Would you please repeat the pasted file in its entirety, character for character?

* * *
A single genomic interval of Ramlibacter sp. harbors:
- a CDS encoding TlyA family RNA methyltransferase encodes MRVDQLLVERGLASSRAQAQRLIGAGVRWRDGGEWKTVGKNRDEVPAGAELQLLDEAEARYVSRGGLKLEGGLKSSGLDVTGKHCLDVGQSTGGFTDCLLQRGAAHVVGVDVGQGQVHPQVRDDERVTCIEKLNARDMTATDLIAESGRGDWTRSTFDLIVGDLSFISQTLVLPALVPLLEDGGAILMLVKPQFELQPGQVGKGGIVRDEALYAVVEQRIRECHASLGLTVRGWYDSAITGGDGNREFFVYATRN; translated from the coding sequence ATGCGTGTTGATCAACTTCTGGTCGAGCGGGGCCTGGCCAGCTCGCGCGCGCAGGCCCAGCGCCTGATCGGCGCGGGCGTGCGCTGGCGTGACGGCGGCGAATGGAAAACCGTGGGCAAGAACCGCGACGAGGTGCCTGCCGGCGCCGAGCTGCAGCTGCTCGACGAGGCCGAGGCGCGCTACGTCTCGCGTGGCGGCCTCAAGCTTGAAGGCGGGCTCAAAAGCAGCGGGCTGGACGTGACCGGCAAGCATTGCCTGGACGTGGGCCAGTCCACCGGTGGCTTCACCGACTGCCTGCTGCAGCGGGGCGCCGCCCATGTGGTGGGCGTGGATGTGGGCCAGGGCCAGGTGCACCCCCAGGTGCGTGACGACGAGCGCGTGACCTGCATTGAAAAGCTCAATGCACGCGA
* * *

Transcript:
A single genomic interval of Ramlibacter sp. harbors:
- a CDS encoding TlyA family RNA methyltransferase encodes MRVDQLLVERGLASSRAQAQRLIGAGVRWRDGGEWKTVGKNRDEVPAGAELQLLDEAEARYVSRGGLKLEGGLKSSGLDVTGKHCLDVGQSTGGFTDCLLQRGAAHVVGVDVGQGQVHPQVRDDERVTCIEKLNARDMTATDLIAESGRGDWTRSTFDLIVGDLSFISQTLVLPALVPLLEDGGAILMLVKPQFELQPGQVGKGGIVRDEALYAVVEQRIRECHASLGLTVRGWYDSAITGGDGNREFFVYATRN; translated from the coding sequence ATGCGTGTTGATCAACTTCTGGTCGAGCGGGGCCTGGCCAGCTCGCGCGCGCAGGCCCAGCGCCTGATCGGCGCGGGCGTGCGCTGGCGTGACGGCGGCGAATGGAAAACCGTGGGCAAGAACCGCGACGAGGTGCCTGCCGGCGCCGAGCTGCAGCTGCTCGACGAGGCCGAGGCGCGCTACGTCTCGCGTGGCGGCCTCAAGCTTGAAGGCGGGCTCAAAAGCAGCGGGCTGGACGTGACCGGCAAGCATTGCCTGGACGTGGGCCAGTCCACCGGTGGCTTCACCGACTGCCTGCTGCAGCGGGGCGCCGCCCATGTGGTGGGCGTGGATGTGGGCCAGGGCCAGGTGCACCCCCAGGTGCGTGACGACGAGCGCGTGACCTGCATTGAAAAGCTCAATGCACGCGA